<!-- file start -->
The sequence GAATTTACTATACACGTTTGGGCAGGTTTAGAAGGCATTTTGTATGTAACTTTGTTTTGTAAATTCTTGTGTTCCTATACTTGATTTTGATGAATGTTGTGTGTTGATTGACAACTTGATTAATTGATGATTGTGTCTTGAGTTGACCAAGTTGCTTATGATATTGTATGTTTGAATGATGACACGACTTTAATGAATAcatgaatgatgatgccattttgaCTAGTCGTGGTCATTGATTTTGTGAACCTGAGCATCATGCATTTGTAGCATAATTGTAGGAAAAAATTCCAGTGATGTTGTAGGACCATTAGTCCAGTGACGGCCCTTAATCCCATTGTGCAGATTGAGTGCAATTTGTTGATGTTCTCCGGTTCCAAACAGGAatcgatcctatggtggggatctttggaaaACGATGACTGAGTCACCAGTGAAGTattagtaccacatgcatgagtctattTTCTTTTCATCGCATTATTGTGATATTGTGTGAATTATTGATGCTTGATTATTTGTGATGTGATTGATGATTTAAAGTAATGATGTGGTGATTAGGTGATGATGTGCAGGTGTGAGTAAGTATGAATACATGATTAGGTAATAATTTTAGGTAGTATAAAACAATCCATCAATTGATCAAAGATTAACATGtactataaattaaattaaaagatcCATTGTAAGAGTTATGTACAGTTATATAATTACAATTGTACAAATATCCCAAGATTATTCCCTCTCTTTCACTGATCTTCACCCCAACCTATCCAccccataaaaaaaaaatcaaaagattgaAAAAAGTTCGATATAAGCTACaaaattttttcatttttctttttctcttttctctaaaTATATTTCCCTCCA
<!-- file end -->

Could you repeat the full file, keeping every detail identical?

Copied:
The sequence GAATTTACTATACACGTTTGGGCAGGTTTAGAAGGCATTTTGTATGTAACTTTGTTTTGTAAATTCTTGTGTTCCTATACTTGATTTTGATGAATGTTGTGTGTTGATTGACAACTTGATTAATTGATGATTGTGTCTTGAGTTGACCAAGTTGCTTATGATATTGTATGTTTGAATGATGACACGACTTTAATGAATAcatgaatgatgatgccattttgaCTAGTCGTGGTCATTGATTTTGTGAACCTGAGCATCATGCATTTGTAGCATAATTGTAGGAAAAAATTCCAGTGATGTTGTAGGACCATTAGTCCAGTGACGGCCCTTAATCCCATTGTGCAGATTGAGTGCAATTTGTTGATGTTCTCCGGTTCCAAACAGGAatcgatcctatggtggggatctttggaaaACGATGACTGAGTCACCAGTGAAGTattagtaccacatgcatgagtctattTTCTTTTCATCGCATTATTGTGATATTGTGTGAATTATTGATGCTTGATTATTTGTGATGTGATTGATGATTTAAAGTAATGATGTGGTGATTAGGTGATGATGTGCAGGTGTGAGTAAGTATGAATACATGATTAGGTAATAATTTTAGGTAGTATAAAACAATCCATCAATTGATCAAAGATTAACATGtactataaattaaattaaaagatcCATTGTAAGAGTTATGTACAGTTATATAATTACAATTGTACAAATATCCCAAGATTATTCCCTCTCTTTCACTGATCTTCACCCCAACCTATCCAccccataaaaaaaaaatcaaaagattgaAAAAAGTTCGATATAAGCTACaaaattttttcatttttctttttctcttttctctaaaTATATTTCCCTCCA